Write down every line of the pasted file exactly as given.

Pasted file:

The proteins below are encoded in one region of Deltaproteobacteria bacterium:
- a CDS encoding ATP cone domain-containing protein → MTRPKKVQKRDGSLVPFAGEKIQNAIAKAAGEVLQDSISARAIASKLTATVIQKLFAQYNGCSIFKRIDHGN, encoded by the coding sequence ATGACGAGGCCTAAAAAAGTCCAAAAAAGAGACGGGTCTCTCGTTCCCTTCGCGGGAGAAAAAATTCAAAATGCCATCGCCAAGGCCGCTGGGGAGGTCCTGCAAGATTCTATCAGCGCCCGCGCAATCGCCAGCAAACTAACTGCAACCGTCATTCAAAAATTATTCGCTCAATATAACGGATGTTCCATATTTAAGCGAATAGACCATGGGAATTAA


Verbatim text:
The proteins below are encoded in one region of Deltaproteobacteria bacterium:
- a CDS encoding ATP cone domain-containing protein → MTRPKKVQKRDGSLVPFAGEKIQNAIAKAAGEVLQDSISARAIASKLTATVIQKLFAQYNGCSIFKRIDHGN, encoded by the coding sequence ATGACGAGGCCTAAAAAAGTCCAAAAAAGAGACGGGTCTCTCGTTCCCTTCGCGGGAGAAAAAATTCAAAATGCCATCGCCAAGGCCGCTGGGGAGGTCCTGCAAGATTCTATCAGCGCCCGCGCAATCGCCAGCAAACTAACTGCAACCGTCATTCAAAAATTATTCGCTCAATATAACGGATGTTCCATATTTAAGCGAATAGACCATGGGAATTAA